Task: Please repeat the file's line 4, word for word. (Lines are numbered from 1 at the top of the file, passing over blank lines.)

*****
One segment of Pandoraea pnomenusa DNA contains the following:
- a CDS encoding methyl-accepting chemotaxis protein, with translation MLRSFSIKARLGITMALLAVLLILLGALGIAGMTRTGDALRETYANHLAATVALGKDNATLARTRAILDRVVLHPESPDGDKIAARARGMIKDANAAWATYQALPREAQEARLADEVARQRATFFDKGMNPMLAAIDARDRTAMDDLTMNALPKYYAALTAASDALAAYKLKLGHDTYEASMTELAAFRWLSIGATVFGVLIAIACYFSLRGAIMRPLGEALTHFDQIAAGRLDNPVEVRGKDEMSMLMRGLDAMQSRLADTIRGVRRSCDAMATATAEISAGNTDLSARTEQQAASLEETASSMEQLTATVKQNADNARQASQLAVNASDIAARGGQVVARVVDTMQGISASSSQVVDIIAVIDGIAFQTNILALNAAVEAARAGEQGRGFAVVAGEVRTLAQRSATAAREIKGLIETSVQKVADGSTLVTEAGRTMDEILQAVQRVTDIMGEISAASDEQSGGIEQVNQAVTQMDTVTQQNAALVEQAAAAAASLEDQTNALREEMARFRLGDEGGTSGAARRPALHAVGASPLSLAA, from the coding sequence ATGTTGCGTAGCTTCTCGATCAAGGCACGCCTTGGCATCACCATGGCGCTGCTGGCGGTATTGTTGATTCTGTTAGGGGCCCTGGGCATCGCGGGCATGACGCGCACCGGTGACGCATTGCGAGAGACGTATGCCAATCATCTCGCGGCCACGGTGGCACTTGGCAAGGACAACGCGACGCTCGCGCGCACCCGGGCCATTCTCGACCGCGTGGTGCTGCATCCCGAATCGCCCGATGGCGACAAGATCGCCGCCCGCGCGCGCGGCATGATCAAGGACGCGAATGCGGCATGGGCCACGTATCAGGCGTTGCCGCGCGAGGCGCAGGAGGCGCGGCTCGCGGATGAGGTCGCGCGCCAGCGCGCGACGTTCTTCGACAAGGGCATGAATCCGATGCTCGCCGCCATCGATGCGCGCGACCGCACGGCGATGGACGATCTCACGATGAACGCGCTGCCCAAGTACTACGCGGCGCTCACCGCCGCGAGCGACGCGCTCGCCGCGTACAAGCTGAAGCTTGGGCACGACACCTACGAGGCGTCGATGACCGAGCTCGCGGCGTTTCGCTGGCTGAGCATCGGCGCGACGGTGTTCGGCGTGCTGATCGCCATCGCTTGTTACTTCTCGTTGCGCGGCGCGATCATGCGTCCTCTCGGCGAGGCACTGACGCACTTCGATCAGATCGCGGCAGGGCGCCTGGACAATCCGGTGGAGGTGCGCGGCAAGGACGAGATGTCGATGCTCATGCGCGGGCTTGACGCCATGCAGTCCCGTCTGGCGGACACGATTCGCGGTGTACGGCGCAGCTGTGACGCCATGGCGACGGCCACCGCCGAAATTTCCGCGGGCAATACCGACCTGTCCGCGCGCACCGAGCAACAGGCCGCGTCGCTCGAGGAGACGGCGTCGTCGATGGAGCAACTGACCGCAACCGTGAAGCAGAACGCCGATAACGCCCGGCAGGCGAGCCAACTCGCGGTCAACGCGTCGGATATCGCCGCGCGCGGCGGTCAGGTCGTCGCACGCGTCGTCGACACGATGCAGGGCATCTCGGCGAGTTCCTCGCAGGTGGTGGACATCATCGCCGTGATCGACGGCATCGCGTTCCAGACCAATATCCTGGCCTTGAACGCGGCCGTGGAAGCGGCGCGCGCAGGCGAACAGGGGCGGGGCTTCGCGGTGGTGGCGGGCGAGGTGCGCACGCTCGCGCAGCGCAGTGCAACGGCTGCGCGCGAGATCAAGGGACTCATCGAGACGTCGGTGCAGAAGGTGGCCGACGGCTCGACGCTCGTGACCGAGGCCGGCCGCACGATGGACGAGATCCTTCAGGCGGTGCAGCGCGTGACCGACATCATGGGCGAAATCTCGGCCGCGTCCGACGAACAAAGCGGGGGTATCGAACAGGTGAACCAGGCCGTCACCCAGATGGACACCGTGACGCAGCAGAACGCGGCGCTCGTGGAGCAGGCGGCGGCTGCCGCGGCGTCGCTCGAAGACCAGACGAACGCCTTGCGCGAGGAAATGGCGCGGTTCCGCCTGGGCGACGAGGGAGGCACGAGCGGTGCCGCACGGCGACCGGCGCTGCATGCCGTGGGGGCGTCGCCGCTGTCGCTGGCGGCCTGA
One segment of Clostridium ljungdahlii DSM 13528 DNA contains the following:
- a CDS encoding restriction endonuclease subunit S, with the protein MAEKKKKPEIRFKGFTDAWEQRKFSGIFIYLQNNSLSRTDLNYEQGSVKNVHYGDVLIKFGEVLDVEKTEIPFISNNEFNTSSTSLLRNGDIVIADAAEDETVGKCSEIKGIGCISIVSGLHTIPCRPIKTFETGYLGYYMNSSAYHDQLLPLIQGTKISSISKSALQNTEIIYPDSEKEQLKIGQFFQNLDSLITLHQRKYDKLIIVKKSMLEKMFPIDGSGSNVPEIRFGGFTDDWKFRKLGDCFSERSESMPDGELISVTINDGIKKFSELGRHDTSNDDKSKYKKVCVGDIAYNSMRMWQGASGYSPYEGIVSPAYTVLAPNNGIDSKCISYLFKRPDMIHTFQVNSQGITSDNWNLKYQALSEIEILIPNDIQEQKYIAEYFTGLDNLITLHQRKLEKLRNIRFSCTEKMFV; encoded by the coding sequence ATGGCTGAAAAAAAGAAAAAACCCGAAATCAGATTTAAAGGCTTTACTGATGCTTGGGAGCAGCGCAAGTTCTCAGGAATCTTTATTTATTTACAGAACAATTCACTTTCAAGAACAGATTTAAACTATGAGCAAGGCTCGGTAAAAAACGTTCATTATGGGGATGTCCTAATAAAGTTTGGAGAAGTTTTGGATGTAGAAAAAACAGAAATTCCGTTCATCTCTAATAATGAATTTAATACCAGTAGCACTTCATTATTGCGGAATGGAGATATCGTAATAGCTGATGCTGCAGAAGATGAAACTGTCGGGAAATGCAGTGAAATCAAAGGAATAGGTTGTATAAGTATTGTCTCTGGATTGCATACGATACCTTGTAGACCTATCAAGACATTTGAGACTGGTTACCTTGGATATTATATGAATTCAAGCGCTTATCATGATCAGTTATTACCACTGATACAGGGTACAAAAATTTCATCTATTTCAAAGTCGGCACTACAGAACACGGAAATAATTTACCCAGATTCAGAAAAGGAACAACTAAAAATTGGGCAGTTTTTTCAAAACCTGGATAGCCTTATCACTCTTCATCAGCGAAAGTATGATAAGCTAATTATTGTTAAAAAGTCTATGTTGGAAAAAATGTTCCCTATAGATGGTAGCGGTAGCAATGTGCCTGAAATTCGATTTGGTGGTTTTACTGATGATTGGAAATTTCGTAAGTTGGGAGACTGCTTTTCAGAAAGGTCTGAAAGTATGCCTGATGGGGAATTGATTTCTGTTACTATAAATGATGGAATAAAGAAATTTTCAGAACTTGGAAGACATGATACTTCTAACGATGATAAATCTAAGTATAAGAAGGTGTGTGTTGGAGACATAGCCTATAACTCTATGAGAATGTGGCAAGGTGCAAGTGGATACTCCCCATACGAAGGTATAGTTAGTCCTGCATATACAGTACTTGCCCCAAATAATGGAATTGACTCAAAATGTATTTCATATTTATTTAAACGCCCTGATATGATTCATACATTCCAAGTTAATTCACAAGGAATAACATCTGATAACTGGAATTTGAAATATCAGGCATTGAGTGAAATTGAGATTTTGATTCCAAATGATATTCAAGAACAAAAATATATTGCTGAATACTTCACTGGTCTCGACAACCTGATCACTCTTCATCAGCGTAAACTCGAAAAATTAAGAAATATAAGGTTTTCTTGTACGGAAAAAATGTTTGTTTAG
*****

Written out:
- a CDS encoding restriction endonuclease subunit S, with the protein MAEKKKKPEIRFKGFTDAWEQRKFSGIFIYLQNNSLSRTDLNYEQGSVKNVHYGDVLIKFGEVLDVEKTEIPFISNNEFNTSSTSLLRNGDIVIADAAEDETVGKCSEIKGIGCISIVSGLHTIPCRPIKTFETGYLGYYMNSSAYHDQLLPLIQGTKISSISKSALQNTEIIYPDSEKEQLKIGQFFQNLDSLITLHQRKYDKLIIVKKSMLEKMFPIDGSGSNVPEIRFGGFTDDWKFRKLGDCFSERSESMPDGELISVTINDGIKKFSELGRHDTSNDDKSKYKKVCVGDIAYNSMRMWQGASGYSPYEGIVSPAYTVLAPNNGIDSKCISYLFKRPDMIHTFQVNSQGITSDNWNLKYQALSEIEILIPNDIQEQKYIAEYFTGLDNLITLHQRKLEKLRNIRFSCTEKMFV; encoded by the coding sequence ATGGCTGAAAAAAAGAAAAAACCCGAAATCAGATTTAAAGGCTTTACTGATGCTTGGGAGCAGCGCAAGTTCTCAGGAATCTTTATTTATTTACAGAACAATTCACTTTCAAGAACAGATTTAAACTATGAGCAAGGCTCGGTAAAAAACGTTCATTATGGGGATGTCCTAATAAAGTTTGGAGAAGTTTTGGATGTAGAAAAAACAGAAATTCCGTTCATCTCTAATAATGAATTTAATACCAGTAGCACTTCATTATTGCGGAATGGAGATATCGTAATAGCTGATGCTGCAGAAGATGAAACTGTCGGGAAATGCAGTGAAATCAAAGGAATAGGTTGTATAAGTATTGTCTCTGGATTGCATACGATACCTTGTAGACCTATCAAGACATTTGAGACTGGTTACCTTGGATATTATATGAATTCAAGCGCTTATCATGATCAGTTATTACCACTGATACAGGGTACAAAAATTTCATCTATTTCAAAGTCGGCACTACAGAACACGGAAATAATTTACCCAGATTCAGAAAAGGAACAACTAAAAATTGGGCAGTTTTTTCAAAACCTGGATAGCCTTATCACTCTTCATCAGCGAAAGTATGATAAGCTAATTATTGTTAAAAAGTCTATGTTGGAAAAAATGTTCCCTATAGATGGTAGCGGTAGCAATGTGCCTGAAATTCGATTTGGTGGTTTTACTGATGATTGGAAATTTCGTAAGTTGGGAGACTGCTTTTCAGAAAGGTCTGAAAGTATGCCTGATGGGGAATTGATTTCTGTTACTATAAATGATGGAATAAAGAAATTTTCAGAACTTGGAAGACATGATACTTCTAACGATGATAAATCTAAGTATAAGAAGGTGTGTGTTGGAGACATAGCCTATAACTCTATGAGAATGTGGCAAGGTGCAAGTGGATACTCCCCATACGAAGGTATAGTTAGTCCTGCATATACAGTACTTGCCCCAAATAATGGAATTGACTCAAAATGTATTTCATATTTATTTAAACGCCCTGATATGATTCATACATTCCAAGTTAATTCACAAGGAATAACATCTGATAACTGGAATTTGAAATATCAGGCATTGAGTGAAATTGAGATTTTGATTCCAAATGATATTCAAGAACAAAAATATATTGCTGAATACTTCACTGGTCTCGACAACCTGATCACTCTTCATCAGCGTAAACTCGAAAAATTAAGAAATATAAGGTTTTCTTGTACGGAAAAAATGTTTGTTTAG